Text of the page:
He preached the Good News to the halt and the lame;
He made no distinction between rich or poor
Preaching the Gospel for one and all the same!
The Romans were ignorant of Who He was,
Like so many are unto this very day;
The Jews - they knew Him, but rejected Him still -
Oh, the awful price that for this they must pay!
He died on the Cross so very long ago,
He paid the price to save a sinner like me;
He died on the Cross that new life I might know,
He paid the price that in Him I might be free.

 But my Jesus loves me, just like the song says,
He loved me enough to give Himself for me;
Though others may try, He's still the Only One
Whose Precious Blood can set this old sinner free!
And some glad morning He is coming for me
To take me to His Blessed Home in the Sky!
O! Glory of Glories to think of it all!
In Heaven with Him we will nevermore die!
He died on the Cross so very long ago,
He paid the price to save a sinner like me;
He died on the Cross that new life I might know,
He paid the price that in Him I might be free.

- H. L. Gradowith  For more information on H. L. Gradowith and GRADOWITH POEMS e-mail group visit http://www.geocities.com/fp5699/ - the website of Tim Smith, minister of the Enon church of Christ in Webb, AL.

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If I Should Stumble
by: Helen Lowrie Marshall

If I should stumble—as I have and will
Oh, let me stumble going up the hill;
Let the stumbling be because my eyes
Are fixed upon some star high in the skies.

If I should fall—and I will have my share
Let me fall going up the stair;
And let me not blame others for the pain,
But quietly arise and try again.

If I should stumble, let it be I see
A precious foothold toward a mountain peak;
Or that I feel the challenge of the pace
Set by fleeter runners in life’s race.

If I should stumble on my little mile,
Help me to make that stumbling worthwhile;
To recognize the blocks that fouled my way
And thus climb better on the coming day.

- via The Encourager, the weekly bulletin for the Calvert City church of Christ, Calvert City, KY.  Lance Cordle preaches for the congregation.  He may be contacted through the congregation's website: http://www.calvertchurchofchrist.com
                             

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The Grace of God
by: Harold F. Mohn

He gives me hope and courage
To face each newborn day.
He guides me through the shadows
To light and show the way.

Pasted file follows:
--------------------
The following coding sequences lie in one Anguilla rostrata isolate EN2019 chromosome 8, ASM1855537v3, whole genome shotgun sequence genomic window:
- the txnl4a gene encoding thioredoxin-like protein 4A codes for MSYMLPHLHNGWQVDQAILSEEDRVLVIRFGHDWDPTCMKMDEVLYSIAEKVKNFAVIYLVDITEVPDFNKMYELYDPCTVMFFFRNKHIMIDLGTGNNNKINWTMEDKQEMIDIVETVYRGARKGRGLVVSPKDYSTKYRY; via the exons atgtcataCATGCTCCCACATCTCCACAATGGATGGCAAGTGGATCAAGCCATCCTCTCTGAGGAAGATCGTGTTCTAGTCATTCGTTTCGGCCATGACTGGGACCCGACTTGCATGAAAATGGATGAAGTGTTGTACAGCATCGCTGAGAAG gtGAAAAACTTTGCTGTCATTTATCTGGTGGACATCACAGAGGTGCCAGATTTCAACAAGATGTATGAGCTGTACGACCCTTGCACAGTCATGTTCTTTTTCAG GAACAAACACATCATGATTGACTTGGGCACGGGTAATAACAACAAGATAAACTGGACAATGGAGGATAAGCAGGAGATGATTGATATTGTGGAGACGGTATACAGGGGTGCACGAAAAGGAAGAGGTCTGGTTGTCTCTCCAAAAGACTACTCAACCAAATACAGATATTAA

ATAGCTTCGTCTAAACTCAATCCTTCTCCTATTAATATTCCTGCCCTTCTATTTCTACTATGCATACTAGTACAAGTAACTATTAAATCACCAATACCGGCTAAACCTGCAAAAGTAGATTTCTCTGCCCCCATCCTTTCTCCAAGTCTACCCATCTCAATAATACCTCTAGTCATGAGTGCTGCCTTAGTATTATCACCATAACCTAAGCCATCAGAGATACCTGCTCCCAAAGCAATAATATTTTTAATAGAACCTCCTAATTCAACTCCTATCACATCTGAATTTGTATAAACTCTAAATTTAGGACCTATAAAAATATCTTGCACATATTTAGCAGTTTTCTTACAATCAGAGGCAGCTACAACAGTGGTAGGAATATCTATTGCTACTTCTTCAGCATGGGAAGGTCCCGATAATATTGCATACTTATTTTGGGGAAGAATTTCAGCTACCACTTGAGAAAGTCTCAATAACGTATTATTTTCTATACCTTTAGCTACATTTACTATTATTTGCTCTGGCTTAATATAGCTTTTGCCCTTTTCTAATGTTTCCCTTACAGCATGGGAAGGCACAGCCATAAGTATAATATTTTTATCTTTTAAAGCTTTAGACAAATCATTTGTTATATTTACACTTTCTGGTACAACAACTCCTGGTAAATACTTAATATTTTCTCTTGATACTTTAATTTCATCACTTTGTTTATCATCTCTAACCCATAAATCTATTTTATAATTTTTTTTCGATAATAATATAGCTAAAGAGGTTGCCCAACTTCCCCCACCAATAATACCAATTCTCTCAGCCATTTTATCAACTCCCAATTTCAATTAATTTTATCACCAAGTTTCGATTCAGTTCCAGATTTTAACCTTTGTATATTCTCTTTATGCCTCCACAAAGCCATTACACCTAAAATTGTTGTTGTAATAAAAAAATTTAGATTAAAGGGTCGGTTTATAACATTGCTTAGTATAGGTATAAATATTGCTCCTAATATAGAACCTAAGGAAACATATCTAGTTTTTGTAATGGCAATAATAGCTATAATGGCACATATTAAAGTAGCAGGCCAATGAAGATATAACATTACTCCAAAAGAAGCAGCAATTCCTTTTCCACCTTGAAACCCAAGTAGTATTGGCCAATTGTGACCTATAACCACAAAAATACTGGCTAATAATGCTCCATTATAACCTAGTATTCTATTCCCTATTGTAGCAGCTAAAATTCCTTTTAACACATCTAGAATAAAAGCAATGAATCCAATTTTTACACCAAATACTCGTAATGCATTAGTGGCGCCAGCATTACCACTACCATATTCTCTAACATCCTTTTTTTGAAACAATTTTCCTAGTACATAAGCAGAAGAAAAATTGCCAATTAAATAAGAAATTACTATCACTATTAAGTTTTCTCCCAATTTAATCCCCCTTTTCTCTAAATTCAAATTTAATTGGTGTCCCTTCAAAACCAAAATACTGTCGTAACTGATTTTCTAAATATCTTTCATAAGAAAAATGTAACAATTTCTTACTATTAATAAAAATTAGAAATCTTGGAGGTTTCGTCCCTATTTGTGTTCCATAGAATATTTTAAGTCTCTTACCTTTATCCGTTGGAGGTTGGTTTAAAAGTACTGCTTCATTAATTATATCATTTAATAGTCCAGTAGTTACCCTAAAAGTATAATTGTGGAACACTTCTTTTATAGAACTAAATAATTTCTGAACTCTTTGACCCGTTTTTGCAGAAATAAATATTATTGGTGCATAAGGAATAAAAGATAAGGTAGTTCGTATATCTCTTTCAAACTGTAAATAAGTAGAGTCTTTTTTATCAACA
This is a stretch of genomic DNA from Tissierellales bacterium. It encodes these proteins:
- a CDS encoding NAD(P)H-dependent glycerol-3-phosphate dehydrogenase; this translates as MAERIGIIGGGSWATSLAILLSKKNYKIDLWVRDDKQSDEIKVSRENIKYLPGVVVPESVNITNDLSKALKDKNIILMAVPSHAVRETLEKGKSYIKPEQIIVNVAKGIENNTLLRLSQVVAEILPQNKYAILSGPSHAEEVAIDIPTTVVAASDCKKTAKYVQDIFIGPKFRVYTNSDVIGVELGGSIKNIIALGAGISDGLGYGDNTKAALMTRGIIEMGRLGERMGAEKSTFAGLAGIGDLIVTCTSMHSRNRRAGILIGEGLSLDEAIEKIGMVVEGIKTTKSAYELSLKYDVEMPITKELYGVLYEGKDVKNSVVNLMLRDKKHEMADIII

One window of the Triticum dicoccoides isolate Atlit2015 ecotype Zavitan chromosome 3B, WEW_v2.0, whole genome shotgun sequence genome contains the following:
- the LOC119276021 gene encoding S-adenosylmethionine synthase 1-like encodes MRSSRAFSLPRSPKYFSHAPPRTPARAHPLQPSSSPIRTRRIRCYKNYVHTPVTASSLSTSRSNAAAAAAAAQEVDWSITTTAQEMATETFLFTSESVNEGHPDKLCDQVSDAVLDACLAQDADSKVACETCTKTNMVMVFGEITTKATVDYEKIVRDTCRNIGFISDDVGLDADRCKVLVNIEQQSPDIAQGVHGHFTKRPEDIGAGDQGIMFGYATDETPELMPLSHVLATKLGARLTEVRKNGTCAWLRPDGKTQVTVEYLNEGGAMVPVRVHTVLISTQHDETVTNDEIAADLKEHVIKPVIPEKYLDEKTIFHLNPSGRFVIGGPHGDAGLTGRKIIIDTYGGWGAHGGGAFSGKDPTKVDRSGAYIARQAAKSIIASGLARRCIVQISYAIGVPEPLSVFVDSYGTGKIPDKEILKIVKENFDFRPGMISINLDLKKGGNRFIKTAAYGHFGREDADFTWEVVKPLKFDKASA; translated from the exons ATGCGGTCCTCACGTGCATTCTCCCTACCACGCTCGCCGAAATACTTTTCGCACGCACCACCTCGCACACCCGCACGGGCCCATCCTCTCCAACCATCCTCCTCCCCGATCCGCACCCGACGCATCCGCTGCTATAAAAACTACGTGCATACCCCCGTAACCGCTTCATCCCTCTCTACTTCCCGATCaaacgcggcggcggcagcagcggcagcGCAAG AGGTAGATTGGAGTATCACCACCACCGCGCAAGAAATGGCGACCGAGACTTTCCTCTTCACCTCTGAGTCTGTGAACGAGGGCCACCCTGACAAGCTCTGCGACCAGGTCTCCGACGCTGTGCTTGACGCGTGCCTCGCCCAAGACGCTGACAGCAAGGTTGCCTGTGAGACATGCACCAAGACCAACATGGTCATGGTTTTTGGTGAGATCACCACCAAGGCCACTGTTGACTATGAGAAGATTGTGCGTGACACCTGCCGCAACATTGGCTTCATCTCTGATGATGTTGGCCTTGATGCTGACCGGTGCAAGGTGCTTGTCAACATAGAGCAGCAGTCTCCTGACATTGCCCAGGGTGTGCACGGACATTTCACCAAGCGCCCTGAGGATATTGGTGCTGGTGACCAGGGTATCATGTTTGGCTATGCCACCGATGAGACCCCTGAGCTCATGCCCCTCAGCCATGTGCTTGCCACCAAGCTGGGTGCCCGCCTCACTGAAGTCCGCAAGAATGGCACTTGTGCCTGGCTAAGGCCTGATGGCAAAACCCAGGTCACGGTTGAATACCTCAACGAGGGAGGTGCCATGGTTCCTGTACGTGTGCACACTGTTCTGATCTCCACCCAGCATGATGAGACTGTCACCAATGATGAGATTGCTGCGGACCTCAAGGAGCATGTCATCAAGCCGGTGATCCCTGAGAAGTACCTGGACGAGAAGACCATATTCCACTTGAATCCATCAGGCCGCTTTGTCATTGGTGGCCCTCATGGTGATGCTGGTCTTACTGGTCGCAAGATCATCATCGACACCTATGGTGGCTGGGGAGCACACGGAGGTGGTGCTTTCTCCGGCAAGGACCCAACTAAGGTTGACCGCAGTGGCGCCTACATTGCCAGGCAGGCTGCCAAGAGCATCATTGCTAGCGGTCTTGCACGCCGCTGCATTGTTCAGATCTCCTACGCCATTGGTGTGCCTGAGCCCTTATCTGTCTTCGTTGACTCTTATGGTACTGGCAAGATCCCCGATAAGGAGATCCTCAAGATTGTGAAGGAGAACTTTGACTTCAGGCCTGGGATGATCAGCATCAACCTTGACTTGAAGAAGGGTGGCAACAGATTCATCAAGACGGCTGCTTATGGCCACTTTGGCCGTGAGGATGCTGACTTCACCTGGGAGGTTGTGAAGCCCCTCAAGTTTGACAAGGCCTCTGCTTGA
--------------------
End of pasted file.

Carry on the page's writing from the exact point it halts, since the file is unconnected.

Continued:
He comforts and sustains me
In times of my distress.
His Word gives me solace
To find true happiness.
He’s willing to forgive me
When I may go astray.
He says He’ll always love me
And does my fears allay.
He never does forsake me
In moments of despair,
And when I need a helping hand,
I always find Him there.

- adapted; via the weekly bulletin of the Harrisburg church of Christ in Harrisburg, ILEdd Sterchi serves as one of the congregation's ministers.  He may be contacted at sterchi@midwest.net

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Forgive!
by: Dalton Key
                 

Harbored, hateful unforgiveness,
Seeming harmless at the start;
Soon becomes malignant business,
Like a cancer in the heart.

- Dalton Key, via the weekly bulletin of the Harrisburg church of Christ in Harrisburg, ILEdd Sterchi serves as one of the congregation's ministers.  He may be contacted at sterchi@midwest.net

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Gold Mines
----quotes & sayings for bulletins and signs this issue

What this country needs is more free speech that is worth listening to.

If it is true that "to err is human" - some are apparently more human than others.

To err is human, but to remain in error is stupid.

The longer a person remains in error the more certain he becomes that he is right.

- via The Encourager, the weekly bulletin for the Dongola church of Christ, Dongola, IL.  Gerald Cowan serves the congregation as minister.  He may be contacted at Geraldcowan1931@aol.com

"The more arguments you win, the fewer friends you will have."

- via THE SOWER, a weekly publication of the Arthur church of Christ, Arthur, IL. Ron Bartanen, who serves as minister and editor, may be contacted at - ron33dor@one-eleven.net

At three minutes and four seconds after 2 AM on the 6th of May this year, the time and date will be

02:03:04 05/06/07

This will never happen again.


-- Submitted by Roseanne Sager to The Lantern, the weekly bulletin of the Highway church of Christ in Sullivan, IL.  You can contact them through their website:  http://highwaycofc.com/sullivan/